In scenes spread across a century, Burke writes deeply believable characters -- young and old, men and women, and life beyond that, too -- and paints her human society and alien ecosystem with equally deft brushstrokes. This is up there with Ursula K. Le Guin: science fiction at its most fascinating and most humane. But when Chung was on the verge of becoming a mother herself, she decided to see what she could learn about her birth family of Korean immigrants.
In this compelling memoir, she tracks that journey, as well as her childhood growing up with white parents in an overwhelmingly white small Oregon town. She writes with clarity, insight, and astonishing generosity about race, adoption, and family. There are stories of friendship, loving and barbed, of the tender violence of familial love, and of the freedom and pain of loneliness. This is a powerful and tender collection. Come on. Written by: Meghan Flaherty Publish date: June 19 Why it's worth reading: When Meghan Flaherty was in her mids, she was in a relationship with her best friend -- a man who never touched her.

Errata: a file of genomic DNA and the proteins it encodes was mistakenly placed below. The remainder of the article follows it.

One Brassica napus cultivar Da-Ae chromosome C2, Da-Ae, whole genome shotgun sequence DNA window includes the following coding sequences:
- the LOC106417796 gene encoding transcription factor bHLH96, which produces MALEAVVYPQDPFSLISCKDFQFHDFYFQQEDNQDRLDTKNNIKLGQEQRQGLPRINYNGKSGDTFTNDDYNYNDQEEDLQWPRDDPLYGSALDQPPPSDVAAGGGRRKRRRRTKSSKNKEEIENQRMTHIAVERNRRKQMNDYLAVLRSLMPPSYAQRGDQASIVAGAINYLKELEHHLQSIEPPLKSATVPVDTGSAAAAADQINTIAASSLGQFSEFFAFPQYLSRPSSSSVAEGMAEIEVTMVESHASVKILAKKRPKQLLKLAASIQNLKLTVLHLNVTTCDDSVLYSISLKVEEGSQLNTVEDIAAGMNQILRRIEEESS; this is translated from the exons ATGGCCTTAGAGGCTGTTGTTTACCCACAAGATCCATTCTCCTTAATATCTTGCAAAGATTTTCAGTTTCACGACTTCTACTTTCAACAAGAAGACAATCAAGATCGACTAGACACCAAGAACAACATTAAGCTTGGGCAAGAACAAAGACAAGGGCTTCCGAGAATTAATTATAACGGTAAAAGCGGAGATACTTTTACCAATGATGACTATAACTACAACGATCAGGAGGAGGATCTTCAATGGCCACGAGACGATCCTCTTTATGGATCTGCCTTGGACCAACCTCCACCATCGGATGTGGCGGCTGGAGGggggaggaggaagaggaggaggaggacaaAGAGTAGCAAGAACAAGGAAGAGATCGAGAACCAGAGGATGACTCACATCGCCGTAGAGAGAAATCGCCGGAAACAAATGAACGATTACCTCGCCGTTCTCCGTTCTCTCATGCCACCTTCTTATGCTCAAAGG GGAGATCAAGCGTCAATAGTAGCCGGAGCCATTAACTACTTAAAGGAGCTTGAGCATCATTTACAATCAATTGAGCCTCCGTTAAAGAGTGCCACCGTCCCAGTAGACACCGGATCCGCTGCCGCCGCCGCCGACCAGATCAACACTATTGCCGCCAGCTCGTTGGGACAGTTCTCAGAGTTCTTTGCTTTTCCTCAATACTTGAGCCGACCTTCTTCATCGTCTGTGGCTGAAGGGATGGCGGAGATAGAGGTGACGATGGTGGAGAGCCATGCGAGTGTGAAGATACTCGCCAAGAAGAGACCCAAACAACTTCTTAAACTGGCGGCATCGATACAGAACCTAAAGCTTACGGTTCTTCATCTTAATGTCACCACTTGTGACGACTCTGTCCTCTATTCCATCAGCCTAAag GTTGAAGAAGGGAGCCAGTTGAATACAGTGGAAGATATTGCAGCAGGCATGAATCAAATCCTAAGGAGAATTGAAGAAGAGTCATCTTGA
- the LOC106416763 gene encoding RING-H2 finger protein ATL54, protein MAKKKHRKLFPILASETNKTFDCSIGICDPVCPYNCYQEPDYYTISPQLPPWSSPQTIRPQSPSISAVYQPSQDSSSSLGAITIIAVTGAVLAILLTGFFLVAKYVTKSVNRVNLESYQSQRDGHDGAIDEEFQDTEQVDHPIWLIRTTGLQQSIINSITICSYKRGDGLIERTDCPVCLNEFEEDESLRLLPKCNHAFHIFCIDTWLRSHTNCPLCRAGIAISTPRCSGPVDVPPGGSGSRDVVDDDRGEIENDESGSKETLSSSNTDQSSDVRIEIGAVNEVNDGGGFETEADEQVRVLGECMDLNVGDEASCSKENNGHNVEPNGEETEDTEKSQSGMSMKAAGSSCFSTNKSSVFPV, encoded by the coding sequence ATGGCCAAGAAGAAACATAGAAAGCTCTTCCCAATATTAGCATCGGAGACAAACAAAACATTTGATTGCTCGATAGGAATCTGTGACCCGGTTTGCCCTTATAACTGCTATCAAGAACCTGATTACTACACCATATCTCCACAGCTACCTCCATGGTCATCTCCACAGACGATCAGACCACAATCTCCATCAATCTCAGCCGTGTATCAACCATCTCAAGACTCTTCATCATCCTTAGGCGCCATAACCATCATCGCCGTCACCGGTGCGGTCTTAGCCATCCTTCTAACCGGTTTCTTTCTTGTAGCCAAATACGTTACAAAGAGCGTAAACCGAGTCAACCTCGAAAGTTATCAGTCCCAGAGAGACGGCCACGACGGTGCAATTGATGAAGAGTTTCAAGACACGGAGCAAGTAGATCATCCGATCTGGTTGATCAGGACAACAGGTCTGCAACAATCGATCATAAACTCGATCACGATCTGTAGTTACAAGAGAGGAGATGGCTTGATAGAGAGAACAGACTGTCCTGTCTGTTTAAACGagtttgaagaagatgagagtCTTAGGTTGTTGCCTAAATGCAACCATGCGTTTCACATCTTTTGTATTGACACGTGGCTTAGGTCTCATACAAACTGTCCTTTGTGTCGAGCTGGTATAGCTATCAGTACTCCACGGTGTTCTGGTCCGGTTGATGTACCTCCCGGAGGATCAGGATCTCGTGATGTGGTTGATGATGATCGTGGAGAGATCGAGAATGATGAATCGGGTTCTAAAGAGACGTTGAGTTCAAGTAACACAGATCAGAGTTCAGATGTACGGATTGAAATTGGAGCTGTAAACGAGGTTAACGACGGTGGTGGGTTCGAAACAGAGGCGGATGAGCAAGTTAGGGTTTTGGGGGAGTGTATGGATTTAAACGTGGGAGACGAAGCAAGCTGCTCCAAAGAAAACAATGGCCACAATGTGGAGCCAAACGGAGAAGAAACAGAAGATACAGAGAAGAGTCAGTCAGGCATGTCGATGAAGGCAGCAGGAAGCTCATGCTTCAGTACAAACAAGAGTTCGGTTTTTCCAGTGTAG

What follows takes Flaherty from humdrum New York City dance studios to an intoxicating subculture that had been thrumming, unbeknownst to her, under the surface of her city all along.
Flaherty lyrically captures the essence of the dance, as well as her stumbling journey into self-discovery, with a bit of toe sucking and bad sex along the way. Written by: R.
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But this unique voice gives a surreal sheen to the novel, which makes its gut punches all the more powerful. He sees it for what it is, with all its flaws and pitfalls, but this brilliant, insightful book is hardly the story of a guilty pleasure. Instead, Mann writes about reality TV with his eyes wide open, about what it is and why he loves it. He also writes about who he loves it with, namely his wife, and the result is a twinned exploration of popular culture and personal experience, rich with resonance and nuance.
Mann writes eloquently about powerful moments and characters from reality TV -- his ode to Rob Kardashian is especially intense -- and casts that same searchlight on his most personal experiences, of love, shame, loneliness, and joy. Written by: Sarah Smarsh Publish date: September 18 Why it's worth reading: One of the most simplistic narratives of 21st century America is that of binaries: the heartland versus the coast, real Americans versus the out-of-touch elites, red and blue America. Perhaps no one has punctured that mythology with as much insight and illumination as Sarah Smarsh does in this memoir.